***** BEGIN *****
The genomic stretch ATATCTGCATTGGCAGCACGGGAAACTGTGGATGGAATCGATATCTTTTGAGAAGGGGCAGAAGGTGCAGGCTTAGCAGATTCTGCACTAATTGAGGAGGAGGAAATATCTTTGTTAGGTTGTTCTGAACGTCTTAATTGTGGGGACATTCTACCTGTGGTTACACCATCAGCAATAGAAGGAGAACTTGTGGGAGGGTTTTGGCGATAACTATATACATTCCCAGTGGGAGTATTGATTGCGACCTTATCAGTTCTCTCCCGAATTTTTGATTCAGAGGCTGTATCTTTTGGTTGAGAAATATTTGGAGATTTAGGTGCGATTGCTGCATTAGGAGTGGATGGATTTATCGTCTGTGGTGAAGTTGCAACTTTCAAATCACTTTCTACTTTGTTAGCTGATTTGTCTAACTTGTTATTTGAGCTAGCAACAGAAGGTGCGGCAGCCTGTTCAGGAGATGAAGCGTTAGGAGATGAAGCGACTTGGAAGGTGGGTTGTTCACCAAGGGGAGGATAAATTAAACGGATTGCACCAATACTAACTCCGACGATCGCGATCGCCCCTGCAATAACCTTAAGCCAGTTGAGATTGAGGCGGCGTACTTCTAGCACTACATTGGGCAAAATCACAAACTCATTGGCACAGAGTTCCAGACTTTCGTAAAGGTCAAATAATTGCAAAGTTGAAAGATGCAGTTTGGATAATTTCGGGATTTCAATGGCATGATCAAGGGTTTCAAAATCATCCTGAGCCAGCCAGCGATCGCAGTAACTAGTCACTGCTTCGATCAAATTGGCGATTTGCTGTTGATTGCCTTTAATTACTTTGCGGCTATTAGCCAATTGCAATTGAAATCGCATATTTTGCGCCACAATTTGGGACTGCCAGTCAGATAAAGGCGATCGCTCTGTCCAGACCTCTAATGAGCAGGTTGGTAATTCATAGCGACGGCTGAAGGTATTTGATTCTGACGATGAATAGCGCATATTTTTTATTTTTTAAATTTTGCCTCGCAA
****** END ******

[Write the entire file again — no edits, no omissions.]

The genomic stretch ATATCTGCATTGGCAGCACGGGAAACTGTGGATGGAATCGATATCTTTTGAGAAGGGGCAGAAGGTGCAGGCTTAGCAGATTCTGCACTAATTGAGGAGGAGGAAATATCTTTGTTAGGTTGTTCTGAACGTCTTAATTGTGGGGACATTCTACCTGTGGTTACACCATCAGCAATAGAAGGAGAACTTGTGGGAGGGTTTTGGCGATAACTATATACATTCCCAGTGGGAGTATTGATTGCGACCTTATCAGTTCTCTCCCGAATTTTTGATTCAGAGGCTGTATCTTTTGGTTGAGAAATATTTGGAGATTTAGGTGCGATTGCTGCATTAGGAGTGGATGGATTTATCGTCTGTGGTGAAGTTGCAACTTTCAAATCACTTTCTACTTTGTTAGCTGATTTGTCTAACTTGTTATTTGAGCTAGCAACAGAAGGTGCGGCAGCCTGTTCAGGAGATGAAGCGTTAGGAGATGAAGCGACTTGGAAGGTGGGTTGTTCACCAAGGGGAGGATAAATTAAACGGATTGCACCAATACTAACTCCGACGATCGCGATCGCCCCTGCAATAACCTTAAGCCAGTTGAGATTGAGGCGGCGTACTTCTAGCACTACATTGGGCAAAATCACAAACTCATTGGCACAGAGTTCCAGACTTTCGTAAAGGTCAAATAATTGCAAAGTTGAAAGATGCAGTTTGGATAATTTCGGGATTTCAATGGCATGATCAAGGGTTTCAAAATCATCCTGAGCCAGCCAGCGATCGCAGTAACTAGTCACTGCTTCGATCAAATTGGCGATTTGCTGTTGATTGCCTTTAATTACTTTGCGGCTATTAGCCAATTGCAATTGAAATCGCATATTTTGCGCCACAATTTGGGACTGCCAGTCAGATAAAGGCGATCGCTCTGTCCAGACCTCTAATGAGCAGGTTGGTAATTCATAGCGACGGCTGAAGGTATTTGATTCTGACGATGAATAGCGCATATTTTTTATTTTTTAAATTTTGCCTCGCAA